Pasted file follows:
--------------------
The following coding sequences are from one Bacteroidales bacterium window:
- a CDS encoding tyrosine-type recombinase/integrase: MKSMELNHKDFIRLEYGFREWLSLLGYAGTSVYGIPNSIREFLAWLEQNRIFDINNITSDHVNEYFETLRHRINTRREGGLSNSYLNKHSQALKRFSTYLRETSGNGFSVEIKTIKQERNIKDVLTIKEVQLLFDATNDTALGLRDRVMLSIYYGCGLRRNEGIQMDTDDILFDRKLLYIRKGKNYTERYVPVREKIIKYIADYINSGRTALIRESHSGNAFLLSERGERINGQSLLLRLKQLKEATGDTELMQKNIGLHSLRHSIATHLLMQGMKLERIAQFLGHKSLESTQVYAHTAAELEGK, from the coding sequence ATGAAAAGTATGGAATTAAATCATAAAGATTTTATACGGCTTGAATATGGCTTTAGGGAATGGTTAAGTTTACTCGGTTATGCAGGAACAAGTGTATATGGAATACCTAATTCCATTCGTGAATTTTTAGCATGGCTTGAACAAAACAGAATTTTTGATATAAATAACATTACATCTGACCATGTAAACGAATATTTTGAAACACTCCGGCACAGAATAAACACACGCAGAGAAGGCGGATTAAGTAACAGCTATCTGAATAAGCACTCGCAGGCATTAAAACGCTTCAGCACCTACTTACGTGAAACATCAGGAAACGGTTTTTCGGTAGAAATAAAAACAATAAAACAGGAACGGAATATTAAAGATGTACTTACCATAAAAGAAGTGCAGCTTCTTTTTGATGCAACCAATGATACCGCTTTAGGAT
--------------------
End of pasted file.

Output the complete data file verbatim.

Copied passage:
The following coding sequences are from one Bacteroidales bacterium window:
- a CDS encoding tyrosine-type recombinase/integrase: MKSMELNHKDFIRLEYGFREWLSLLGYAGTSVYGIPNSIREFLAWLEQNRIFDINNITSDHVNEYFETLRHRINTRREGGLSNSYLNKHSQALKRFSTYLRETSGNGFSVEIKTIKQERNIKDVLTIKEVQLLFDATNDTALGLRDRVMLSIYYGCGLRRNEGIQMDTDDILFDRKLLYIRKGKNYTERYVPVREKIIKYIADYINSGRTALIRESHSGNAFLLSERGERINGQSLLLRLKQLKEATGDTELMQKNIGLHSLRHSIATHLLMQGMKLERIAQFLGHKSLESTQVYAHTAAELEGK, from the coding sequence ATGAAAAGTATGGAATTAAATCATAAAGATTTTATACGGCTTGAATATGGCTTTAGGGAATGGTTAAGTTTACTCGGTTATGCAGGAACAAGTGTATATGGAATACCTAATTCCATTCGTGAATTTTTAGCATGGCTTGAACAAAACAGAATTTTTGATATAAATAACATTACATCTGACCATGTAAACGAATATTTTGAAACACTCCGGCACAGAATAAACACACGCAGAGAAGGCGGATTAAGTAACAGCTATCTGAATAAGCACTCGCAGGCATTAAAACGCTTCAGCACCTACTTACGTGAAACATCAGGAAACGGTTTTTCGGTAGAAATAAAAACAATAAAACAGGAACGGAATATTAAAGATGTACTTACCATAAAAGAAGTGCAGCTTCTTTTTGATGCAACCAATGATACCGCTTTAGGAT